Do I protect that one good invention with a patent, a design right, or a trade secret? And how do I make sure that I notice that invention in my company? In the 'Finding your way round the World of Intellectual Property' workshop around twenty entrepreneurs came together to learn more about these kinds of basic questions relating to Intellectual Property. "An instructive, clear afternoon", is what was said afterwards. "You were really shown the ropes." A report by Jort van Dijk.
A nice mix of interested parties came together on the seventh floor of EP&C's head office. Inventors, academics, people from the medical world and a specialist in packaging. That in itself already made the afternoon worthwhile, one of the participants remarked: "It's nice to speak to others who're engaged in this type of work. I don't have many other people I can talk to about this."
Various forms of protection!
After a healthy lunch, patent attorneys Thomas Remmerswaal and Matthijs van der Linden discussed the principles of Intellectual Property. Something, which, according to the rising figures, is an increasingly essential part of doing business in the Netherlands. Irrespective of whether you are a large business, an SME or Start-up.
How do you recognize innovations?
By means of tangible examples, they showed the differences between the various forms of protection. What do you use when and how do you tackle this wisely? They also encouraged the participants to think about how to recognise innovations. This is something that many companies find particularly difficult, but which suddenly turns out to be very easy with the aid of a simple step-by-step plan.
The structured programme clarified a great many things with regard to the different forms of protection, but also raised lots of questions. These included, what happens if someone infringes your idea, when you have already applied for a patent on it? Is there a certain period of time within which you have to do something about an infringement of your patent? And is it or is it not wise to include the dimensions of your product in a design application? The afternoon also turned out to be a nice opportunity to ask pressing questions.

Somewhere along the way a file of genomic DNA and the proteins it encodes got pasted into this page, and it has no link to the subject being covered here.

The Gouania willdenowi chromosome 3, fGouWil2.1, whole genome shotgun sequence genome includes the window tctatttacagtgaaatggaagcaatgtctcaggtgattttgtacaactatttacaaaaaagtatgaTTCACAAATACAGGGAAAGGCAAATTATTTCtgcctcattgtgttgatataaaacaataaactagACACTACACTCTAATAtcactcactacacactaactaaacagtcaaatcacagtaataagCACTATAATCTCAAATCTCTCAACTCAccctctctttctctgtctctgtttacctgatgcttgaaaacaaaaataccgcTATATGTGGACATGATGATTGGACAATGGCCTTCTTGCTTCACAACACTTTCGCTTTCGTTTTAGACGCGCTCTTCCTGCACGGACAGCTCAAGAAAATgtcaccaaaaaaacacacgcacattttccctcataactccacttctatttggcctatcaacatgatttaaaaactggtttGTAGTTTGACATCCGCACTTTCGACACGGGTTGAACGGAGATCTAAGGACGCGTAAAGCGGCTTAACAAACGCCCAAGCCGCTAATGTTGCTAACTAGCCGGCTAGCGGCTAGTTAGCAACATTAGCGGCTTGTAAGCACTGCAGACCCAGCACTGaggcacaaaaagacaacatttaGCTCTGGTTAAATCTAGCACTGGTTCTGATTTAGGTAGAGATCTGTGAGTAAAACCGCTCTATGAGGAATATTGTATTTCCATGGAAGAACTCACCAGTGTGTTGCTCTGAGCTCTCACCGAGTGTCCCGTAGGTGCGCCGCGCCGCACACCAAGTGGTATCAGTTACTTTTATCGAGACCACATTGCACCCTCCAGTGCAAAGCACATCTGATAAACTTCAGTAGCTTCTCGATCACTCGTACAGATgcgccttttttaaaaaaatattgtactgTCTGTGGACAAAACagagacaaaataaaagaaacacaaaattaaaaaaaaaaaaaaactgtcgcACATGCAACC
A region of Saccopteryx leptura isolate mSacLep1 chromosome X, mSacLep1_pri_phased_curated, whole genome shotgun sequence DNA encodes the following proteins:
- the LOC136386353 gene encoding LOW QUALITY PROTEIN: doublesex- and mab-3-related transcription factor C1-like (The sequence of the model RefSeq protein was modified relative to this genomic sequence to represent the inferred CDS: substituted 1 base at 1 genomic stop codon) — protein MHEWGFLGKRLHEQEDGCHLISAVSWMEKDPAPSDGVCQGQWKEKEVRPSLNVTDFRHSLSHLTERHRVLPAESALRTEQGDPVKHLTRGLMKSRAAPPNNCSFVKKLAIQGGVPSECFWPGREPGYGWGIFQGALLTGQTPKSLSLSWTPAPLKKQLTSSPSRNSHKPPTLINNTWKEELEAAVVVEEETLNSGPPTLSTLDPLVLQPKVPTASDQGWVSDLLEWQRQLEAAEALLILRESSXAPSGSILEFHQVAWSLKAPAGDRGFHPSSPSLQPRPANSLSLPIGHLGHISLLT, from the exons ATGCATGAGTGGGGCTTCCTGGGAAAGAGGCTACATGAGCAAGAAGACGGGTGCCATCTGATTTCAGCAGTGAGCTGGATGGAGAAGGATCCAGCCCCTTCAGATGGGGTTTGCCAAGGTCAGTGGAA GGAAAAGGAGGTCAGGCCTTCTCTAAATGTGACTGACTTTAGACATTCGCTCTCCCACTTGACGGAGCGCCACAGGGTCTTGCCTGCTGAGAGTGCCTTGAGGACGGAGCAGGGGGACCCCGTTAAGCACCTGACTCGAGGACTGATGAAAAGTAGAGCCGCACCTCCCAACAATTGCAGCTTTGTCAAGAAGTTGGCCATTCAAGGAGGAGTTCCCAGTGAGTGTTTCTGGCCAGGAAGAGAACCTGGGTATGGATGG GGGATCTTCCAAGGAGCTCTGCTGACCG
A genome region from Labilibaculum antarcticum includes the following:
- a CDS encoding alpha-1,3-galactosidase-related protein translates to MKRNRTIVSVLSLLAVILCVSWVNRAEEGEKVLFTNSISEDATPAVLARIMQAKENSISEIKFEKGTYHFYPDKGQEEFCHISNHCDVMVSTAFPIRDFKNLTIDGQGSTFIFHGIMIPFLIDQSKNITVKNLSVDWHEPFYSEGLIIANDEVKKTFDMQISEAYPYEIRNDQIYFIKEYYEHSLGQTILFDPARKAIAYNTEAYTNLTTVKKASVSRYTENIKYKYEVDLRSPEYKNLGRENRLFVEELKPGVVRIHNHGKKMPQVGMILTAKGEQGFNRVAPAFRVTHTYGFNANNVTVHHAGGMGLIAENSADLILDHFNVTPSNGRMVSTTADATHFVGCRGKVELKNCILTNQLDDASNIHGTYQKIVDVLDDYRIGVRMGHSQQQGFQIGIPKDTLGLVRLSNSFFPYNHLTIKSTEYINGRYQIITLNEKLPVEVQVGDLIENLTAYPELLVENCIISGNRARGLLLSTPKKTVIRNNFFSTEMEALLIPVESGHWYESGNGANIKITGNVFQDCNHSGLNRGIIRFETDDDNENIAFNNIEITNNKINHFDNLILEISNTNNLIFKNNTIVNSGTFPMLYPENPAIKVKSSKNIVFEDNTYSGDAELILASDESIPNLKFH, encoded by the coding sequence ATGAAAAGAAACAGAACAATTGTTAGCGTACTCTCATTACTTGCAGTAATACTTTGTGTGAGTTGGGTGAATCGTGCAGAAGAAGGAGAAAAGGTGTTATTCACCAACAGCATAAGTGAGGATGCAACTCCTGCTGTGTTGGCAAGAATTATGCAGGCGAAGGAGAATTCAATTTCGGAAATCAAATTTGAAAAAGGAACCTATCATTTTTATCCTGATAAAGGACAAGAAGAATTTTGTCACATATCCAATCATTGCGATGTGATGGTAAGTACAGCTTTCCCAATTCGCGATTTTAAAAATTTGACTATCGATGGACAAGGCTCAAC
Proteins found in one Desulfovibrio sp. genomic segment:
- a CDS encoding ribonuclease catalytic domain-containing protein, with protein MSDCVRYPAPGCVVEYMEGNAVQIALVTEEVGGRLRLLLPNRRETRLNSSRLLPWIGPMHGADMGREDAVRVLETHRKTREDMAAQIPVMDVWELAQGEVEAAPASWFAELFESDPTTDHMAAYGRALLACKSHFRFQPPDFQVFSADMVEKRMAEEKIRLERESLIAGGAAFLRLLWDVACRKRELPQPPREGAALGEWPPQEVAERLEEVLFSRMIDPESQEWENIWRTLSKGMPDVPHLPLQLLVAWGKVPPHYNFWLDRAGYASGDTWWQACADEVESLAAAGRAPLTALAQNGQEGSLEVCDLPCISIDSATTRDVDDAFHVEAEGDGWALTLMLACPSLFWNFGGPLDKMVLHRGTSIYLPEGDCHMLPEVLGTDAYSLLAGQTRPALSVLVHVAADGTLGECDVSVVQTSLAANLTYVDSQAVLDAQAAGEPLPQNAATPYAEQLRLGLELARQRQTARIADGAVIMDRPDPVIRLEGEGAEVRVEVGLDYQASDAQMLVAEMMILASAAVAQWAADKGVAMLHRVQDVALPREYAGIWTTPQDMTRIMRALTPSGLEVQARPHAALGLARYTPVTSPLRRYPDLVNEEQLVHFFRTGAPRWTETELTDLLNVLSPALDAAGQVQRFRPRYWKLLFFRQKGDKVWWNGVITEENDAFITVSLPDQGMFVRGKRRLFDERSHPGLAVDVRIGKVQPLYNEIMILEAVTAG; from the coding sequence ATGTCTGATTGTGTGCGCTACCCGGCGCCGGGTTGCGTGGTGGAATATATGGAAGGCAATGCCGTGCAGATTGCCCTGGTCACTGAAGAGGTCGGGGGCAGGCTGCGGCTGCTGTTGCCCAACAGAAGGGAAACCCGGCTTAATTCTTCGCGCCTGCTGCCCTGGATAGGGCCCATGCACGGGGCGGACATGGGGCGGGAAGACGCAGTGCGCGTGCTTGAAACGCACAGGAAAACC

For some it was a reassuring confirmation of familiar issues, for others it was a useful revelation. Over drinks at the end of the afternoon, the participants all appeared to be very enthusiastic, about lessons learned, questions answered and meeting like-minded people. As one of the participants summarized: "You learn to take a critical look at your work."
- "An instructive, clear afternoon."
- "The patent attorneys were good and expert."
- "I found some of the questions that were raised a bit annoying. If you had listened a bit more closely, you would not have had to raise them. This meant it all went on a bit too long."
- "A different set-up might have been better."
- "You were really shown the ropes."
- "Things are a lot clearer to me now.
- "It's nice to talk to other people who're engaged in this type of work. I don't have many other people I can talk to about this."
- "You learn to take a critical look at your work."
- "You want to be a trendsetter, not a follower."